Jane Austen’s juvenilia, unfinished work and extended pieces are just as enjoyable to read as the six great novels. My absolute favourite is Lady Susan but I’m fond of Sanditon, too, and its perceptive but quiet heroine, Charlotte Heywood. Sanditon is full of references to Austen’s own reading and contemporaries, Fanny Burney’s Camilla, Walter Scott’s Marmion and the poetry of William Cowper. It would be an interesting undertaking to read what Austen read. Sadly Sanditon was never finished but Austen’s wit and humour is evident throughout. Continue reading .
Horatio Leavenworth, Esq., a millionaire, is murdered in his library while he is engaged in reviewing a book he plans to publish. He was shot cleanly in the back of the head (with his own pistol), meaning that he did not turn his head when his assassin entered the room. This fact led detective Ebenezer Gryce to conclude that he recognized the footsteps of his assailant and felt he had nothing to fear from this person. Thus begins this first novel in the “Mr. Gryce” series. Continue reading .
Olive Schreiner is a well-known name in South Africa, largely (but not only) thanks to this book. She wrote it while working as a governess on a farm of an Afrikaner or boere family in the arid Great Karoo region of South Africa in the late 19th century. It was an immediate success, yet quite controversial because she wrote critically of the boere for their a-cultural lifestyle without books or other forms of cultural activity. Schreiner was, of course, correct in her criticisms. But for people struggling to survive in hostile natural conditions with very little means and the nearest neighbor 30 kilometers away, cultural activity was a luxury. For most of the time between 1653 and 1949 the focus of the boere was on survival. Continue reading .
While it doesn’t have the concise and perfect plot of Eliot’s Silas Marner, Daniel Deronda is once again proof that she could tell an engrossing story. That is if you make it through the pages upon pages of political speeches and ruminations about character motivations–Eliot is anything but concise in this one. The political element has a reason to be there, however, as at the heart of the novel is a commentary on the budding Zionist movement in British and European society at the time. Continue reading .
In the fourth novel in the Scarlet Pimpernel series (if one counts the prequels), Sir Percy spends much of his time in Choisy, France disguised as the leader of a band of musicians who entertain the French revolutionary masses at a seedy local alehouse. The fact that the French Commissary has placed a considerable price on the head of The Scarlet Pimpernel amuses, rather than deters, Sir Percy. He is in France to spare the aristocratic La Rodiere family, the Abby Edgeworth and Doctor Simon Pradel a trip to the Guillotine. Continue reading .
Edith Wharton’s The Age of Innocence is a story of Old New York manners and traditions. As always, Wharton writes about people in a pickle. Always they seem to have extraordinarily bad timing. Always they get in the way of their own happiness. The Age of Innocence belongs to a time when societal obligation invariably supersedes personal fulfillment. At times, the novel was a satire; the traditions of the upper crust verged on ridiculous. Although Newland is the protagonist of the story, I found him to be the weakest character. As a man, he had more options than a woman in his place would have. Instead, he caves into the expectations of the family. He gets played, by just about everyone, but especially the women. Continue reading .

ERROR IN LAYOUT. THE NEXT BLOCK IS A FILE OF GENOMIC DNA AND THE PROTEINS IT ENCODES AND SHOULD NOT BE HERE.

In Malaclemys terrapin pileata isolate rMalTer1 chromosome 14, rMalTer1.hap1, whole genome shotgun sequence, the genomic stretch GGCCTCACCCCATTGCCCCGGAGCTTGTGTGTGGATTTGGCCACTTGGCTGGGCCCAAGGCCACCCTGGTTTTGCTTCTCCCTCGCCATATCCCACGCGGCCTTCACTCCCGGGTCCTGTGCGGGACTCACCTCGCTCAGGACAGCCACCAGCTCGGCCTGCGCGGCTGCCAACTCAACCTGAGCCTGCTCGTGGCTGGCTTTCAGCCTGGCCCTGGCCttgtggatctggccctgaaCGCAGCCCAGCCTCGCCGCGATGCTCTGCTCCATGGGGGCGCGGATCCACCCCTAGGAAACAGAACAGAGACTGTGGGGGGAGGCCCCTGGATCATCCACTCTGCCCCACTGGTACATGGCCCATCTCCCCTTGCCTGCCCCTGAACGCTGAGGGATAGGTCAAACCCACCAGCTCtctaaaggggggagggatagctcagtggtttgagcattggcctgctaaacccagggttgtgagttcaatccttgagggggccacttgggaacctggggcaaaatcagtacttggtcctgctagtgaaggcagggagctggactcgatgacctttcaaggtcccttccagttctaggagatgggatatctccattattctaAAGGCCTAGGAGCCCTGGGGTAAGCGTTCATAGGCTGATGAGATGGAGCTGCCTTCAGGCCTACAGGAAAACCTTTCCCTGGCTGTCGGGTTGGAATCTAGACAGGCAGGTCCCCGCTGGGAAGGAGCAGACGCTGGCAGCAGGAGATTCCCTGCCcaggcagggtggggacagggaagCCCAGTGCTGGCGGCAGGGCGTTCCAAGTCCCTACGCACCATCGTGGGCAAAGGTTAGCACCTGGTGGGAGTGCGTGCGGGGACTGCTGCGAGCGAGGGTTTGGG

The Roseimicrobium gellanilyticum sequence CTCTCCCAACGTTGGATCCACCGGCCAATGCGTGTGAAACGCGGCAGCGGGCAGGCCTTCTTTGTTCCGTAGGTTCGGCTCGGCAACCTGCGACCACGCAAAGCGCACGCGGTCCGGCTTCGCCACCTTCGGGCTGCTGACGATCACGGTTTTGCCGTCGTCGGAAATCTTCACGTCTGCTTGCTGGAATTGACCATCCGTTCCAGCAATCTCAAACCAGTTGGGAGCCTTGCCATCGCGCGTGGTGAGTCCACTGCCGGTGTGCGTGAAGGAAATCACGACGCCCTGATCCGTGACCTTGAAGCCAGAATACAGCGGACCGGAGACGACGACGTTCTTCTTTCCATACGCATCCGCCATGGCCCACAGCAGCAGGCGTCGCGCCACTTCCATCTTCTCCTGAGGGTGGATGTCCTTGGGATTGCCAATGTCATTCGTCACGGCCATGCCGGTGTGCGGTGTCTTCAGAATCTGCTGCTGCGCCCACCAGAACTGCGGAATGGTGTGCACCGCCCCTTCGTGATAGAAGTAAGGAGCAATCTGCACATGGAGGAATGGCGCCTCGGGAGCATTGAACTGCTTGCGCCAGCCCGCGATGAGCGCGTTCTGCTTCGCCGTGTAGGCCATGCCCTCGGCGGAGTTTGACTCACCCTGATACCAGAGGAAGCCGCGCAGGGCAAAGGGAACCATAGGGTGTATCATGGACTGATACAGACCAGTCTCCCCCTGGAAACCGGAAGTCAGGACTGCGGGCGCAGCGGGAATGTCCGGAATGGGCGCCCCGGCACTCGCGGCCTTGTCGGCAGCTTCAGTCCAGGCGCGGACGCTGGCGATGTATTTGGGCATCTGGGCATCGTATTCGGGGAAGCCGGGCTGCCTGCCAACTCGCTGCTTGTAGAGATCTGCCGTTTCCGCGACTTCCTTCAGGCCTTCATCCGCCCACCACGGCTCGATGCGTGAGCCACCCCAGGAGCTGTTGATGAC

The Black Moth, first published in 1921, is Georgette Heyer’s first novel and is also the first novel in a four-part series including These Old Shades, Devil’s Cub, and An Infamous Army. The Black Moth is set around 1751 during the Georgian era and comes disguised as an amusing but uncomplicated romance. The story appears so straightforward that you may be inclined to read it with half a mind, but that would be a mistake. Continue reading .
This collection of novellas centers around the fictional English town of Cranford and surrounding areas and forms the basis for the 2007 BBC mini-series of the same name. The Cranford Novellas are not page turners, but Gaskell’s format and style provides a readier canvas on which to portray the manias, heartbreak, tragedy and joy of rural England at the time. How lucky we are that Gaskell recorded these tales so that in them we gain insight into a way of life that otherwise would have been lost forever. Continue reading .
Anne and Gilbert finally tie the knot and leave their beloved Avonlea for Four Winds Harbour. There they find Anne’s house of dreams: a little house near the sea with a brook running through the yard. L.M. Montgomery’s story telling is as entertaining as ever in Anne’s House of Dreams. She creates an eccentric cast of characters who colour every page. The series still has it’s down home humour but it has a somber note as well. Anne is an adult now, her problems are much bigger than the small tragedies of her childhood. Continue reading .
First written in 1926, Clouds of Witness is the second in Sayers’ series featuring Lord Peter Wimsey, after Whose Body?. Like Whose Body?, Clouds of Witness also offers up some complications arising from mistaken identity, albeit in a different context. As Sir Peter Wimsey sorts through the evidence, the clues incriminate one person, then another, until all the characters know who is dead, why this person is dead, and who is at fault. Continue reading .